Installing new applications or removing those already installed is made easy by AppSet-Qt, the graphical interface to pacman, Chakra’s package manager. It looks slightly more polished now than the last time I reviewed Chakra, but does not look as visually appealing as Ubuntu’s Software Center. It does take care of business, however, and in a fashion that I prefer over Software Center’s: Starting it does not require authentication, but it allows queuing of applications for installation, so you do not have to authenticate for every application that you want to install.
One option that should have been enabled by default is “System Files” (arrowed). If left unchecked, searching for certain applications will return no results, even though they are available. For example, a search for libdvdcss came up empty, but after enabling “System Files,” a search for the same application showed that it is available but not installed.
This screenshot shows the configuration settings. By default, it is set to check for updates every hour. I think that is too aggressive, but you can always change it from the Tray tab. The default view that you see in the image above is the Standard graphics view. If you want a different look, just click the radio button next to Enhanced.
If you did not install any bundles during the installation process, the Bundle Manager makes it very easy to install any available. And there are 29 to choose from. If you like playing with bleeding edge stuff, there is Firefox nightly builds to keep you happy. The Bundle Manager is just like another package manager, with its own update notification system. A minor inconvenience then is you have two update notification systems to monitor. The test installation that the image below was taken from had Firefox 7.0.1 installed. Two days later, an update for Firefox 8 was available.
Most of the Graphical Management Applications are accessible from System Settings, KDE’s control center. For an unknown reason, the User Manager, which used to be in System Settings, is not longer there. You will find it in the menu (Applications-> System -> User Manager).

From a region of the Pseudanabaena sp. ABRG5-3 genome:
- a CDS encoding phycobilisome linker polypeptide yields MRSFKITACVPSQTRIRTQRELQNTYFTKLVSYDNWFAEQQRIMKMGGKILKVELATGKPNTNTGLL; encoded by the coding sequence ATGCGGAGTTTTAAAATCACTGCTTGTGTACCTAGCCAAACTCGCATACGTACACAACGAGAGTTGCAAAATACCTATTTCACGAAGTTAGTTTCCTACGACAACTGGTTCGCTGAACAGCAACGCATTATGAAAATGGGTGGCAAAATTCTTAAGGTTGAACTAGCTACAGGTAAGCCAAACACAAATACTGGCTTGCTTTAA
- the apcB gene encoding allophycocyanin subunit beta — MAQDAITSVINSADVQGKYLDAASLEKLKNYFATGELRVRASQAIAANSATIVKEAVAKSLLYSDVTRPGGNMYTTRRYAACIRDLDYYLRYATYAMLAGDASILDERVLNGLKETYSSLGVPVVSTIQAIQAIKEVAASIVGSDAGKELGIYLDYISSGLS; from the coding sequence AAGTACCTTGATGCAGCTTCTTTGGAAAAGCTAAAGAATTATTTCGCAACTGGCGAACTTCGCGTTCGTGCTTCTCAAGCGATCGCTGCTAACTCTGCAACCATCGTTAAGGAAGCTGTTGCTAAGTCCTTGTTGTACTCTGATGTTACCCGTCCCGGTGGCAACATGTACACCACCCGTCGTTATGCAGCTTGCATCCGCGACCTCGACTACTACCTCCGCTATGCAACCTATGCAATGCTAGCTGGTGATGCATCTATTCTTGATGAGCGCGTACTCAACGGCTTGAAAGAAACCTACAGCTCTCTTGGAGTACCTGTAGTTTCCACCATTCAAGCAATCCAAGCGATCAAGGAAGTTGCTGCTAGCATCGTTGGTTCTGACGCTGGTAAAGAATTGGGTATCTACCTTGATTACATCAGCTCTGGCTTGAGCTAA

From the command line, managing services and daemons is very easy, but Chakra has a graphical application for doing that and more. It is called rcconf-settings, and it is the best services manager I have come across in any Linux distribution. Pardus‘ services manager and that of OpenIndiana are also good. However, they are not as feature-rich as Chakra’s. The only problem is, rcconf-settings is not installed. Why? I have no idea. The next three screenshots show the features of rcconf-settings:
This one shows the daemons running on a new installation of Chakra. You enable or disable an entry by double-clicking on it and clicking on the radio button that appears. You can also add a new entry, but since there is no existing list to choose from, you will have to know the name of the service or daemon you want to add.
This screenshot show another feature of rcconf-settings. You can use it to manage kernel modules.
And this one shows the last feature of this application. You would think an application like this would be installed by default.
Physical and Network Security Features: By default, Chakra has no physical security features; disk encryption and boot loader password-protection are not supported by Tribe, the installation program, though you can set up a password for BURG, the boot loader, after installation. On the network security front, there are no open ports, but the firewall application, ufw, is inactive, which gives Chakra a network security posture that is just as bad, if not worse than its physical security profile.
There is a graphical firewall application installed and it is the KDE Control Module (KCM) for ufw, one of three graphical interfaces for configuring and managing ufw rules.